After the selection phase, 1693 studies were accepted for the information extraction phase. In this phase, information about each study was extracted mainly based on the abstracts, although some information was extracted from the full text. The results of the accepted paper mapping are presented in the next section.

Results and discussion

The mapping reported in this paper was conducted with the general goal of providing an overview of the researches developed by the text mining community and that are concerned about text semantics. This mapping is based on 1693 studies selected as described in the previous section. The distribution of these studies by publication year is presented in Fig. 4. We can note that text semantics has been addressed more frequently in the last years, when a higher number of text mining studies showed some interest in text semantics. The peak was in 2011, with 223 identified studies. The lower number of studies in the year 2016 can be assigned to the fact that the last searches were conducted in February 2016.
Fig. 4

Distribution of the 1693 accepted studies by publication year. Searches for studies identification were executed in January 2014 and February 2016

The results of the systematic mapping study is presented in the following subsections. We start our report presenting, in the “Surveys” section, a discussion about the eighteen secondary studies (surveys and reviews) that were identified in the systematic mapping. Then, each following section from “Application domains” to “User’s interaction” is related to a secondary research question that guided our study, i.e., application domains, languages, external knowledge sources, text mining tasks, methods and algorithms, representation model, and user’s interaction. In the “Systematic mapping summary and future trends” section, we present a consolidation of our results and point some gaps of both primary and secondary studies.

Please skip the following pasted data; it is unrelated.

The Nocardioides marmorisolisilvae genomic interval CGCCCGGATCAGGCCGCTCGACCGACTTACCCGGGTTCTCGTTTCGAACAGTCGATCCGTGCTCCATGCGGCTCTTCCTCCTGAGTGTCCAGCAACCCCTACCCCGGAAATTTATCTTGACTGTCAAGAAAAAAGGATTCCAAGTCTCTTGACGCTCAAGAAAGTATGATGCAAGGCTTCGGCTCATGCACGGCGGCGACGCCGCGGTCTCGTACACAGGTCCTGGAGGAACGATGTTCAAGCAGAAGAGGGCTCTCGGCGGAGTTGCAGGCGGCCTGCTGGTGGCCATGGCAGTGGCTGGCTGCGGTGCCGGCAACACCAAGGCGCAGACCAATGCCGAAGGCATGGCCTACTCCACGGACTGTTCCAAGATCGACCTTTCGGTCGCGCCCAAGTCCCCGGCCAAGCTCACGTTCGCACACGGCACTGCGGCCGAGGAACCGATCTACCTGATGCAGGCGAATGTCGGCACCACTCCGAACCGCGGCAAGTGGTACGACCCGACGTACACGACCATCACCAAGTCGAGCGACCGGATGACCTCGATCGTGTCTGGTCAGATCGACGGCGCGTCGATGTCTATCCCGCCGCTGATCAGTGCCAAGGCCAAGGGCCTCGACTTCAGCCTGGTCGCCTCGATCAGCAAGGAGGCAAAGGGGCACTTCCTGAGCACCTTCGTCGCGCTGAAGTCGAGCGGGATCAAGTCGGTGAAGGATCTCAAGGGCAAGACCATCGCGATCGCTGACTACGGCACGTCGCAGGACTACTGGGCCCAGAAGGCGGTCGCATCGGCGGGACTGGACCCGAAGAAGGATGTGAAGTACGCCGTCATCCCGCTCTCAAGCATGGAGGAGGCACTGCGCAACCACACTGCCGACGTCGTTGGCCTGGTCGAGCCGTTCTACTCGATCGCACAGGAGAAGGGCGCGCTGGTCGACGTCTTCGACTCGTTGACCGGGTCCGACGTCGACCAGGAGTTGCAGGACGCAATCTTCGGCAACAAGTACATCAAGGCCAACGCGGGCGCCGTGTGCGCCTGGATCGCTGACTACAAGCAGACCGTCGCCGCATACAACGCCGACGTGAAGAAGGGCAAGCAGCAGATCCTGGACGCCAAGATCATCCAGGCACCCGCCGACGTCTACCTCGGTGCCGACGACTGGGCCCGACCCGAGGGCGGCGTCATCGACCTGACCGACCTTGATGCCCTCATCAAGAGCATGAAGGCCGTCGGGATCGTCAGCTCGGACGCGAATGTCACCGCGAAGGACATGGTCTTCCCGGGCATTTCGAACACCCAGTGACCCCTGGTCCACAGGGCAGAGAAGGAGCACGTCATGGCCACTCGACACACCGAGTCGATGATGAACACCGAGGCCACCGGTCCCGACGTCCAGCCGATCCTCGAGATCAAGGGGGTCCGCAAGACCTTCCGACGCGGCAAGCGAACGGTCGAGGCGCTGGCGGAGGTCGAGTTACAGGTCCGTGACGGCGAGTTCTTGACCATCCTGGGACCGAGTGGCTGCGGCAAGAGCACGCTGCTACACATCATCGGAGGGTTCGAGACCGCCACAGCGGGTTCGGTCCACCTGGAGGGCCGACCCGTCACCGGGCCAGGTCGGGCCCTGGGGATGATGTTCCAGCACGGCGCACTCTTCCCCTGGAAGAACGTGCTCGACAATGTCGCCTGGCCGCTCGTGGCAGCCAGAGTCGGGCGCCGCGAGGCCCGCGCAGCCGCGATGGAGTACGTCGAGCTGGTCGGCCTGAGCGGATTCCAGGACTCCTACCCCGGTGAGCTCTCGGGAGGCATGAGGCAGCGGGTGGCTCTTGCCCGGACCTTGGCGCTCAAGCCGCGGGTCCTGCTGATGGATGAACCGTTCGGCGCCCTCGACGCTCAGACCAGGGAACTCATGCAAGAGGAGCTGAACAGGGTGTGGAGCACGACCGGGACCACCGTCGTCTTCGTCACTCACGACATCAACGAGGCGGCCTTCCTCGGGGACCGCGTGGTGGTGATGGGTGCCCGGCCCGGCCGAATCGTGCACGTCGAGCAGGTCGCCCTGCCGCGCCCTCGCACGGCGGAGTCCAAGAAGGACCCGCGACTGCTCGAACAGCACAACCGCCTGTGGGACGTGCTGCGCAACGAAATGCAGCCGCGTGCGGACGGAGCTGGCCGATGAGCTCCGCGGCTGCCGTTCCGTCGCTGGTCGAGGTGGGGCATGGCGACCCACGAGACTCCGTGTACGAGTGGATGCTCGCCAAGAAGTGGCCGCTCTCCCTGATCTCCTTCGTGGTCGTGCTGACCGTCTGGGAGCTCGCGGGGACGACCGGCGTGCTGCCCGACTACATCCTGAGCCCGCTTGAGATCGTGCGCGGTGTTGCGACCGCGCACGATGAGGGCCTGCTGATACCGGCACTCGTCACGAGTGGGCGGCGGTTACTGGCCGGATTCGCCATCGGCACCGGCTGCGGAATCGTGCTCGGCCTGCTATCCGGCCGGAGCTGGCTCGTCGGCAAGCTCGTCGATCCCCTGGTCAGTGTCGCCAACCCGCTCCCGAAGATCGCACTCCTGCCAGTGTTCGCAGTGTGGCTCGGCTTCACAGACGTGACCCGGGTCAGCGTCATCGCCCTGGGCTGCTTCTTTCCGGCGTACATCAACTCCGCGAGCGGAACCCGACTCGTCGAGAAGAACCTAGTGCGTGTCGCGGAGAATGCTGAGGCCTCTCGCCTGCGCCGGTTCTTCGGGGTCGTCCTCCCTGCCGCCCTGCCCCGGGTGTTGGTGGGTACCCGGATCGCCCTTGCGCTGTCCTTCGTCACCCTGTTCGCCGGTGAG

Some studies accepted in this systematic mapping are cited along the presentation of our mapping. We do not present the reference of every accepted paper in order to present a clear reporting of the results.

Surveys

In this systematic mapping, we identified 18 survey papers associated to the theme text mining and semantics [1431]. Each paper exploits some particularity of this broad theme. In the following, we present a short overview of these papers, which is based on the full text of the papers.

Grobelnik [14] presents, briefly but in a very clear form, an interesting discussion of text processing in his three-page paper. The author organizes the field in three main dimensions, which can be used to classify text processing approaches: representation, technique, and task. The task dimension is about the kind of problems, we solve through the text processing. Document search, clustering, classification, summarization, trend detection, and monitoring are examples of tasks. Considering how text representations are manipulated (technique dimension), we have the methods and algorithms that can be used, including machine learning algorithms, statistical analysis, part-of-speech tagging, semantic annotation, and semantic disambiguation. In the representation dimension, we can find different options for text representation, such as words, phrases, bag-of-words, part-of-speech, subject-predicate-object triples and semantically annotated triples.